The Effect of Polymorphism on the Kinetics of Adsorption and Degradation: A Case of Hydrogen Chloride Vapor on Cellulose

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Control of the reactivity of natural polymers – such as semicrystalline cellulose – through polymorphic transitions is a potent, yet underexplored tool in modern polymer science. Here, the degradation behavior of three artificial cellulose polymorphs (cellulose II, IIII, and IIIII) in the presence of hydrogen chloride vapor is explored. While the ultimate results of hydrolyses correspond to those found for aqueous HCl, the kinetic scission models exhibit a unique trend for each polymorph, unlike those reported for aqueous acid or enzymatic hydrolyses. In addition to the polymorphic distinctions, these atypical trends are attributed to the nonequilibrium in the hydrolysis set up and the irregular adsorption of HCl molecules to the substrate surfaces. The results point to a new way of approaching the reactivity of natural polymers where polymorphism is regarded as one of the parameters for the kinetics and outcome of chemical reactions.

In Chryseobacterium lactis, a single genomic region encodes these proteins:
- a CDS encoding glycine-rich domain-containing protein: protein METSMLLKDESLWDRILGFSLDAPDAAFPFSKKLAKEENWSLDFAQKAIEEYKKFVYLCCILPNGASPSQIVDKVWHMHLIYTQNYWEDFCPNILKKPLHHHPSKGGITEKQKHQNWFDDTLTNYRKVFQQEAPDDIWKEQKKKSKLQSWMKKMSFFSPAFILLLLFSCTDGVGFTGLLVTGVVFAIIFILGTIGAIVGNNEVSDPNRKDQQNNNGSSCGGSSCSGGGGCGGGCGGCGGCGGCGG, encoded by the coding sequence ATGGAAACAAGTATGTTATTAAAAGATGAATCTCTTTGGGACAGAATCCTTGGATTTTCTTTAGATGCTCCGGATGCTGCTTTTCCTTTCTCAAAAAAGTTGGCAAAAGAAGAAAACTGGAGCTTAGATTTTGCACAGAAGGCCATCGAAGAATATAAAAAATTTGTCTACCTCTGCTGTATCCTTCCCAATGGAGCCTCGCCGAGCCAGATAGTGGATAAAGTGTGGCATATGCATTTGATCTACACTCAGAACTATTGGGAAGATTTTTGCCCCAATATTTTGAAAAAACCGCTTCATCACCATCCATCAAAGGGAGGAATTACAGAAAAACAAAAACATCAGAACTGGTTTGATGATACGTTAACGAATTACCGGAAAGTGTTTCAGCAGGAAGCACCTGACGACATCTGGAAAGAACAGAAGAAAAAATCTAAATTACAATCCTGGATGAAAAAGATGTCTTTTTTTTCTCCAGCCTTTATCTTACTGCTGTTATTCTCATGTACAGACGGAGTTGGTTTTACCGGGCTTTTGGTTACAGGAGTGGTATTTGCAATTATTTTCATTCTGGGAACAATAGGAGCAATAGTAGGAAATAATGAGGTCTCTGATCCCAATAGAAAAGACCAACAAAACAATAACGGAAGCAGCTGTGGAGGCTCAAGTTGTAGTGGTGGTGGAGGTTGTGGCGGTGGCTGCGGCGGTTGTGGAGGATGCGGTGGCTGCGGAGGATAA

Original languageEnglish
Article number1800026
Number of pages6
JournalAdvanced Sustainable Systems
Issue number6
Publication statusPublished - 2018
MoE publication typeA1 Journal article-refereed

ID: 29836303